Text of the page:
Despite the success that BeeHive has had with franchising, the business model remains rare in senior living.
One reason could be that franchising depends on a standard “out of the box” type of business model, which doesn’t always translate well to this sector.
“It may be that existing franchising models can’t yet accommodate the personalization needed for quality senior care,” James Balda, president and CEO of industry association Argentum, told Senior Housing News.
And then there’s keeping quality and training standards up to snuff.
“Does a franchising approach have the capacities to meet quality standards this industry demands? The training, the understanding of the workforce?” Balda said. “These may be some reasons that there aren’t many using this model.”
But so-called big-box senior living providers also run into many of these same challenges, Veach replied. And companies that have thousands of employees often rely on local leaders to manage employees in the same way that franchises do, meaning it’s still difficult to scale culture and training for a large centralized organization.
“Franchising senior living is so different, yes,” Veach said. “But if you understand that the business of the franchise company is to lend support and training to the owners, the owners will transform into caregiving superstars.”
And another type of senior care has flourished under franchising: home care. There are more than 60 home care franchise brands currently operational, employing more than 350,000 people, according to 2018 figures from IBISWorld. Cost may be a factor in explaining why home care franchising has caught on while senior living franchising has not — considering that there is no real estate investment required to start a home care business, it’s more affordable.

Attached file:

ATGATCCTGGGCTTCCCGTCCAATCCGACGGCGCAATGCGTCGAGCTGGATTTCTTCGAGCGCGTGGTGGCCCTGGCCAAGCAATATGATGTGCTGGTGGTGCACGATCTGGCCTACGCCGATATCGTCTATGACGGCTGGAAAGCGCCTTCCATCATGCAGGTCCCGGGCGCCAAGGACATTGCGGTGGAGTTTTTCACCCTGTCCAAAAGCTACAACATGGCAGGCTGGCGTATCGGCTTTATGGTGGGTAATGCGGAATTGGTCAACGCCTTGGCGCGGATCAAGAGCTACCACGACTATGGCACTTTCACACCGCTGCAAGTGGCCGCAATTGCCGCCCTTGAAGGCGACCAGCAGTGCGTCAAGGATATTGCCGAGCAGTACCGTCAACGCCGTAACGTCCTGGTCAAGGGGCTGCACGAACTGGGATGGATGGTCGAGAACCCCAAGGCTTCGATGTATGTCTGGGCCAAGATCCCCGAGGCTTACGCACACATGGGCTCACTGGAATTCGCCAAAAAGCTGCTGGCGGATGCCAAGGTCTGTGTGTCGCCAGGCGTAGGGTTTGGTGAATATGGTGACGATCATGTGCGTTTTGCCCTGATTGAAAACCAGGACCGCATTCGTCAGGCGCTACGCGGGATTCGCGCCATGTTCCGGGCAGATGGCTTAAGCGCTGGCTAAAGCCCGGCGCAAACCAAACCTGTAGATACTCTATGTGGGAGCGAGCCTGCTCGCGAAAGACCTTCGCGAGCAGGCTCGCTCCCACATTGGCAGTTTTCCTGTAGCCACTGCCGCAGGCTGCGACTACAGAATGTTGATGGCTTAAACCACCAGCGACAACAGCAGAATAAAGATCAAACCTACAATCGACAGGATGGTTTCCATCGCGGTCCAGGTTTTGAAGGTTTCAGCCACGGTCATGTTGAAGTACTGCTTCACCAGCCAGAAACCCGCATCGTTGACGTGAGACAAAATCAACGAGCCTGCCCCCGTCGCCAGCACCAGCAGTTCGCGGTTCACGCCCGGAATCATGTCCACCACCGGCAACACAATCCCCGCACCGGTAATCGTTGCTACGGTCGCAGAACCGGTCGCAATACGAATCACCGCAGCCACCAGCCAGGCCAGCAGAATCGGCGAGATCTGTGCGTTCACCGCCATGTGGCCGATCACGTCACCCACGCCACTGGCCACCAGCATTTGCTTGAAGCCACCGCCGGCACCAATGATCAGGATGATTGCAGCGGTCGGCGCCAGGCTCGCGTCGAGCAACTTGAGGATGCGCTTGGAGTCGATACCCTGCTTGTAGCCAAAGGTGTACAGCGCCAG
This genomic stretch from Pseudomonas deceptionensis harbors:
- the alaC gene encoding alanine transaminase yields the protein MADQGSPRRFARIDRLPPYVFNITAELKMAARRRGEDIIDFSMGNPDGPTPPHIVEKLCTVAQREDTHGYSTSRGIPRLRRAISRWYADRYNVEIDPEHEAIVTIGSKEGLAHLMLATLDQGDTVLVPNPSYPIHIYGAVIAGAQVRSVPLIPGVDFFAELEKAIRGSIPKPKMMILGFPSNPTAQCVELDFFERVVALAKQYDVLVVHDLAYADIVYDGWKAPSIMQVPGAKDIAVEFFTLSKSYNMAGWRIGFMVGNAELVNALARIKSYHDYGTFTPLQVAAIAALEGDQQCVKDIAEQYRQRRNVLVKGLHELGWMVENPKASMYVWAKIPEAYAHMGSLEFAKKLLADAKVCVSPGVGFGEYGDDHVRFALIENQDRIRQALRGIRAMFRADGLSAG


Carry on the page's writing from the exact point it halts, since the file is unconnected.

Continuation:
Initial investment to start a home care business ranges generally between $60,000 and $245,000, according to data compiled by Franchise Direct.
That compares to about $450,000 that might be needed out of pocket to finance the construction of a senior living franchise location — given borrowers usually furnish around 15% of the SBA loan amount for a BeeHive home with a total project cost of more than $3 million, Luckett told SHN. Still, this is significantly less than the $750,000 in liquid capital that may be needed to start a McDonald’s franchise.
As demand for senior living ramps up in the coming years, it’s possible that franchising will gain more traction in the industry than it has had in the past. The entrance of BrightStar might be an early indicator of this, and it’s also behind a franchise play being made by Avendelle Assisted Living.
Raleigh, North Carolina-based Avendelle Assisted Living was founded in 2013 and has a portfolio of 21 small homes in North Carolina and Texas, with four of those operating under franchisees and seven more franchise locations under construction.
The provider specializes in residential senior housing properties that range in size between five and eight rooms. The company charges a franchise fee of $39,000, and an ongoing royalty on income of 6%.
Avendelle’s franchise model is popular and growing, according to Terry Hubbard, the company’s president and cofounder.
“The reason we prefer to franchise out some of the homes is because we physically can’t franchise as many as there is demand,” Hubbard said. “Avendelle has a business model that many people will adhere to in the future. I think we’re on the front end of it.”